Institutions of higher education in Africa,  including Kenya, should be principal agencies of social transformation. That’s why  the British and other colonial powers curtailed higher education for Africans, both to deter the development of a crop of political leaders and to thwart the ascension of Africans into administrative jobs that would enable them to govern the country. The few university students thus played significant roles in the  process of political change and made radical student activism as part and parcel in the struggles for democratization in Kenya.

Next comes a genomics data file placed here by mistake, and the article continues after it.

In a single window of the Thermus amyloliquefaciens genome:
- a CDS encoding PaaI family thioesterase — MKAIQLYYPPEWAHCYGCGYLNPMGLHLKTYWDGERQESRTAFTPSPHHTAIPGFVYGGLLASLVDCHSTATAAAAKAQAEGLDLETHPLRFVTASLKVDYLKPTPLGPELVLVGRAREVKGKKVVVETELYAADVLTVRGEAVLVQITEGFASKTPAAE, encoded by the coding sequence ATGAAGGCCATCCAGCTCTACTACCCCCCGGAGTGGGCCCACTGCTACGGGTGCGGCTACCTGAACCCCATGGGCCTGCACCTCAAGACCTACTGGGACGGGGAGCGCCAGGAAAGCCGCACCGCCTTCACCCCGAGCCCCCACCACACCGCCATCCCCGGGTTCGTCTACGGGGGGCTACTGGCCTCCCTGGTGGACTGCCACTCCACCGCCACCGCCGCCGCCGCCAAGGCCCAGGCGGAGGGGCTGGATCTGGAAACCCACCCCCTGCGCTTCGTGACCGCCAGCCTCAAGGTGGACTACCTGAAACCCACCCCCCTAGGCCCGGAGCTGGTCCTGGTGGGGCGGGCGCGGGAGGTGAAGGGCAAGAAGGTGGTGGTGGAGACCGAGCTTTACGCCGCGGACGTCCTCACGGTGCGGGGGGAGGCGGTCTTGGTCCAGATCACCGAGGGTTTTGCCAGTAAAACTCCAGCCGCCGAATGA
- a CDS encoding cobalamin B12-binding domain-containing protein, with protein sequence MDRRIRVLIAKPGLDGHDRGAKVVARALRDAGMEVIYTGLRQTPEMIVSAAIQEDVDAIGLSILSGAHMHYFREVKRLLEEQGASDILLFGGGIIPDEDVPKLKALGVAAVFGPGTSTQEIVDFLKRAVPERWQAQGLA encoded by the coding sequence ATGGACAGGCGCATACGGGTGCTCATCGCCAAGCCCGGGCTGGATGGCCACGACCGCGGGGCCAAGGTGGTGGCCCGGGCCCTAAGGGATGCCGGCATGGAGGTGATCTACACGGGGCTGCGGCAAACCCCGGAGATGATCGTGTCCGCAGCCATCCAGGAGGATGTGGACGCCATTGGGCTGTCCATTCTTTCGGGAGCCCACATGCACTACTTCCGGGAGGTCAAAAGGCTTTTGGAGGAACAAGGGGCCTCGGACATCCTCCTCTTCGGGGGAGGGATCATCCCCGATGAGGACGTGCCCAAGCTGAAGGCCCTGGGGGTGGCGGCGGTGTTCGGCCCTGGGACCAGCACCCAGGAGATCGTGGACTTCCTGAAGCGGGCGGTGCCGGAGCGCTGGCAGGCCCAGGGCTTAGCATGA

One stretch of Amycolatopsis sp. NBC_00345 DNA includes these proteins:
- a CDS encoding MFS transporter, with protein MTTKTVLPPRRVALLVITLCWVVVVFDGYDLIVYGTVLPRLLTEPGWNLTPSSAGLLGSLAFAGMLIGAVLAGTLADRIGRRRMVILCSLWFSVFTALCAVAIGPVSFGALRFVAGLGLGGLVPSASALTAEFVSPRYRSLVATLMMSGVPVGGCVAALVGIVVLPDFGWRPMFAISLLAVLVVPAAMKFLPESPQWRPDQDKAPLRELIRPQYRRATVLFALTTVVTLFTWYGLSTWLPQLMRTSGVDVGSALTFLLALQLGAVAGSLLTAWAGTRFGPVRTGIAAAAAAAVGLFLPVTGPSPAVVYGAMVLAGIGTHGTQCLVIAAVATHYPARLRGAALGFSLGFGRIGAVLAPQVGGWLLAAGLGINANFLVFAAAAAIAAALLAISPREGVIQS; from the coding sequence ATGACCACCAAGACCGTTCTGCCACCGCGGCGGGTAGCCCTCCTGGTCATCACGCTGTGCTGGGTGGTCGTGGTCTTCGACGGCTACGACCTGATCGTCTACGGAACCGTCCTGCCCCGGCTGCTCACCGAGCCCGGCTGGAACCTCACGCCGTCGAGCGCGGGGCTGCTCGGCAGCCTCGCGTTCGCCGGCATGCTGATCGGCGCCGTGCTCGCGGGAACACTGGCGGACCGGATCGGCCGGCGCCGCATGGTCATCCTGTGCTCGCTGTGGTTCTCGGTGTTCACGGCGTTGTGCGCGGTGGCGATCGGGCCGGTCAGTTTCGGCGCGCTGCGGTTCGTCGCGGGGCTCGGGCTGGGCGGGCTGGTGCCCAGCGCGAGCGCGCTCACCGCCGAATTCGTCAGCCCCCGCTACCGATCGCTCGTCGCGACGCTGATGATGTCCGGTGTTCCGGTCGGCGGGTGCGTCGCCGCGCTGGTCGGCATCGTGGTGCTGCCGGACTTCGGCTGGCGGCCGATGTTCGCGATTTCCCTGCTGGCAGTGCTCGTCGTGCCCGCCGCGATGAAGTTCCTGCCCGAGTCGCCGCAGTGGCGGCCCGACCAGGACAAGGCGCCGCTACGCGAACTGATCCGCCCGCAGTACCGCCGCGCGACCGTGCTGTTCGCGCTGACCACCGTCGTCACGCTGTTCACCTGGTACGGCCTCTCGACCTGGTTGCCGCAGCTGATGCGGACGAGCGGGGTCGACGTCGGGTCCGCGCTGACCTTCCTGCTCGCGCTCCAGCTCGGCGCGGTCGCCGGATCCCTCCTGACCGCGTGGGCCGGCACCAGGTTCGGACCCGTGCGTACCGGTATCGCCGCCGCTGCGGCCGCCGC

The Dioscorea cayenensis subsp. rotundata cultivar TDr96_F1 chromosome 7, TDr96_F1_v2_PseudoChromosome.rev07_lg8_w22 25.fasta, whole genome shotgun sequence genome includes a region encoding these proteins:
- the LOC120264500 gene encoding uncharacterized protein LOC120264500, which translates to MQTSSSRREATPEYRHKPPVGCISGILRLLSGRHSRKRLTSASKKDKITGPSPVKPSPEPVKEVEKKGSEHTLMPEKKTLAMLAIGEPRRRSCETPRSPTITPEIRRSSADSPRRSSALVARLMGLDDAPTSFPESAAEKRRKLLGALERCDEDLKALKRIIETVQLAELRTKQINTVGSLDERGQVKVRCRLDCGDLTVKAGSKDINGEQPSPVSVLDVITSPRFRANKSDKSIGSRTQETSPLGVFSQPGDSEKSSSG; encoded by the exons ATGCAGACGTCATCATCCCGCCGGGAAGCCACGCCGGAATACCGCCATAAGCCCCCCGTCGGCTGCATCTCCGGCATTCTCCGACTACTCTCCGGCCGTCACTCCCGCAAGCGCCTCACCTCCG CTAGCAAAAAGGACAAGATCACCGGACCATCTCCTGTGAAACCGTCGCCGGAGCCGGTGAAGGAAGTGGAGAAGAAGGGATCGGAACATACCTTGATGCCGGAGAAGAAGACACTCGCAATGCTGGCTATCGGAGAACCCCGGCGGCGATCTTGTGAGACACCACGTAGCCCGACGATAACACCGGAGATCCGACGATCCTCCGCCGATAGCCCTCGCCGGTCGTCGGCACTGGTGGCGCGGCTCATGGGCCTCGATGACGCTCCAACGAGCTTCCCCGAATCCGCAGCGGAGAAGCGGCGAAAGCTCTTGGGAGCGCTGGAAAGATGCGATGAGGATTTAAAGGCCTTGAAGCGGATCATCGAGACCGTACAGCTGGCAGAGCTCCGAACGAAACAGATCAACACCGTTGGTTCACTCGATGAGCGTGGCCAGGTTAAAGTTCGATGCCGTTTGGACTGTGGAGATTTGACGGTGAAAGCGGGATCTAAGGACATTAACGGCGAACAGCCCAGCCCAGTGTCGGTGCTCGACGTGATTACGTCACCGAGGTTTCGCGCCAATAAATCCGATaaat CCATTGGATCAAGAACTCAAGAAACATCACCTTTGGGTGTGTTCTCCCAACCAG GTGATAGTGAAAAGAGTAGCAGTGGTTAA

However, radical organizing that was a characteristic of students’ bodies in the past has been diminished as student leaders have been compromised and debased over the years in the pursuit of material gains. This debasement of radical organizing has even extended to public barazas, community forums, distribution of publications and pamphlets and has now been replaced by the culture of handouts. When devolution was instituted after the promulgation of the new constitution, it seems that the voices in the  institutions of higher learning seem to have devolved their voices from national concerns to village politics. Voices from institutions of higher learning in this country are now only focused on agitating for individualistic welfare issues for students whilst forgetting that they should be some of the leading lights and voices of reason at the national, regional and international levels as is required of university education.